inspection

requirements for gas turbines are:

Inspect and identify combustion chamber components.

Inspect and identify each crossfire tube, retainer and combustion liner.

Inspect combustion liner for TBC spalling, wear and cracks. Inspect combustion system
and discharge casing for debris and foreign objects.

Inspect flow sleeve welds for cracking.

Inspect transition piece for wear and cracks.

Inspect fuel nozzles for plugging at tips, erosion of tip holes and safety lock of tips.

Inspect all fluid, air, and gas passages in nozzle assembly for plugging, erosion, burning,
etc.

Inspect spark plug assembly for freedom from binding; check condition of electrodes
and insulators.

Replace all consumables and normal wear-and-tear items such as seals, lockplates, nuts,
bolts, gaskets, etc.

Perform visual inspection of first-stage turbine nozzle partitions and borescope inspect
turbine buckets to mark the progress of wear and deterioration of these parts. This

inspection will help establish the schedule for the hot gas path inspection.
Perform borescope inspection of compressor.

Enter the combustion wrapper and observe the condition of blading in the aft end of
axial-flow compressor with a borescope.

Visually inspect the compressor inlet, checking the condition of the IGVs, IGV bushings,
and first stage rotating blades.

Check the condition of IGV actuators and rack-and-pinion gearing.

Visually inspect compressor discharge case struts for signs of cracking.

Visually inspect compressor discharge case inner barrel if accessible.

Visually inspect the last-stage buckets and shrouds.

Visually inspect the exhaust diffuser for any cracks in flow path surfaces. Inspect
insulated surfaces for loose or missing insulation and/or attachment hardware in
internal and external locations. In E-class machines, inspect the insulation on the radial

diffuser and inside the exhaust plenum as well.


Inspect exhaust frame flex seals, L-seals, and horizontal joint gaskets for any signs of
wear or damage.

Verify proper operation of purge and check valves. Confirm proper setting and
calibration of the combustion controls.

After the combustion inspection is complete and the unit is returned to service, the
removed combustion hardware can be inspected by a qualified field service representative
and, if necessary, sent to a qualified Service Center for repairs. The removed fuel nozzles can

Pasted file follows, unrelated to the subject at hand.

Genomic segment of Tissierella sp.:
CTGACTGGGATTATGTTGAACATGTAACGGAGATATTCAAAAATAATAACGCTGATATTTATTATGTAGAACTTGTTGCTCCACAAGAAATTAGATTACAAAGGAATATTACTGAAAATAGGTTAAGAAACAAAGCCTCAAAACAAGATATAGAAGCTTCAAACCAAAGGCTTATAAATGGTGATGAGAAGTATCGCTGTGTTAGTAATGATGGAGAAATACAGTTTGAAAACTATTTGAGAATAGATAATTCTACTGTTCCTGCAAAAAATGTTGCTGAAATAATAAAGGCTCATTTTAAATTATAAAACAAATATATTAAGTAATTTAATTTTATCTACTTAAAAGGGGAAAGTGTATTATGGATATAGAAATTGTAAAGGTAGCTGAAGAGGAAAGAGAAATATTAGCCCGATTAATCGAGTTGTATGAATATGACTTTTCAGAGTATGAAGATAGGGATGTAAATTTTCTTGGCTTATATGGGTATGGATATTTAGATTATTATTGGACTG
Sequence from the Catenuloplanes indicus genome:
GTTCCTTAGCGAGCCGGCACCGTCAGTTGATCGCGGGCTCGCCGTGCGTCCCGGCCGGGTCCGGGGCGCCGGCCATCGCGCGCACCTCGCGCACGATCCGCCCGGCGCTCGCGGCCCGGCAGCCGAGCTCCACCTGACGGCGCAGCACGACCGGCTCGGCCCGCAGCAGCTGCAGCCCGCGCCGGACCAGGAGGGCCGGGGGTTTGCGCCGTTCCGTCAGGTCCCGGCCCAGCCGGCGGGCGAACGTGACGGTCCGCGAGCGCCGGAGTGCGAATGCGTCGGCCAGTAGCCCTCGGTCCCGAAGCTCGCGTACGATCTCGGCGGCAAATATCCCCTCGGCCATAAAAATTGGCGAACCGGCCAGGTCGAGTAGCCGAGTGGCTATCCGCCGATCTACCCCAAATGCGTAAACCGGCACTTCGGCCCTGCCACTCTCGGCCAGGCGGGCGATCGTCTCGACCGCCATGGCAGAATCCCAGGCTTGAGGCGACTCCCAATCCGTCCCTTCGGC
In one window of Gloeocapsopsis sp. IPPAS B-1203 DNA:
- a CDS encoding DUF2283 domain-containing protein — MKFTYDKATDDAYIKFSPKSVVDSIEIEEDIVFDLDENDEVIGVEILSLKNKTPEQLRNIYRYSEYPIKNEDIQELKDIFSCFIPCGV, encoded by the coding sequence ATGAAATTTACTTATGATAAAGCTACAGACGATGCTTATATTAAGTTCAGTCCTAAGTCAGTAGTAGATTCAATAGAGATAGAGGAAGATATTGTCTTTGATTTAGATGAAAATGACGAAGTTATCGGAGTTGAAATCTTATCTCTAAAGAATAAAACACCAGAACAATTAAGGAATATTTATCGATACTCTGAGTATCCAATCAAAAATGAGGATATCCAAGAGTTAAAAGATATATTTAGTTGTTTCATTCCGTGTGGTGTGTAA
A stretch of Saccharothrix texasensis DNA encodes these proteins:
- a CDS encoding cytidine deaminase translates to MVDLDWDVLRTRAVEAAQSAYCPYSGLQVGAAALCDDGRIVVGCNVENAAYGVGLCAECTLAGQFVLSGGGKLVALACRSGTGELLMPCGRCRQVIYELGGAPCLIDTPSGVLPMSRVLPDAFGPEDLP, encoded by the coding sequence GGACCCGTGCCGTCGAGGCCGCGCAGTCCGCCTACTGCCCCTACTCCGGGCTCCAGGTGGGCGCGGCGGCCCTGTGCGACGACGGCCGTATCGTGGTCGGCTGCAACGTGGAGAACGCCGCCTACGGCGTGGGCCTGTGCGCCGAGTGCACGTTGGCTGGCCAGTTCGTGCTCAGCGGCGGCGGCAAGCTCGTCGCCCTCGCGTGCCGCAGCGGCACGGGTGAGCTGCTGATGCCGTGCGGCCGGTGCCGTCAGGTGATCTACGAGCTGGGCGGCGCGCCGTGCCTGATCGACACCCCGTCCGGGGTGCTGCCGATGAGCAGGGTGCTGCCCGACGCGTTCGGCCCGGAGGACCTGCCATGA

be cleaned on-site and flow tested on-site, if suitable test facilities are available.

The Combustor
The Combustor is the heart of the gas turbine system. Control system keeps the
temperature of the combustor stages within normal operating limits, a measure that

extends the life of the hot section inspection components. The combustor is essentially a
trouble free component of the turbine.
Gear box unit
Predictive

maintenance

is

widely

used

in

the

electric-power

generation

field.

Maintenance technicians collect baseline performance data on the gearbox unit and on
the

electric

generator-

recording

periodically

such

things

as

vibration

levels,

temperatures and pressures. As equipment ages, there are changes in these variables;
they tend to drift away from the baseline that was established when the equipment was
new. An increase in the vibration levels of the generator or gearbox for instance very
likely indicates a problem with the bearings.

Maintenance technicians will also analyze oil circulating through the bearings in the
gearbox, in the generator and in the turbine. They are looking for metal particles
suspended in the oil and signs that the oil have been breaking down due to overheating
an indication that something is wrong with the bearings. This is all part of predictive
maintenance.
Lubricating Oil
Changing the lubricating oil depends on how hot the oil get during service and how often
lubricating oil filters are changed. Synthetic oils are used in gas turbine systems, and
that can last for years.

Shaft bearings
Shaft bearings will typically last between six and eight years, the need to be replaced.
With periodic bearing replacement, an electric generator can typically last for 20 or 30

years. The bearings are the most vulnerable component of a generator. Actual bearing
lifetime will depend on how cool the oil circulating through them is kept. Some bearings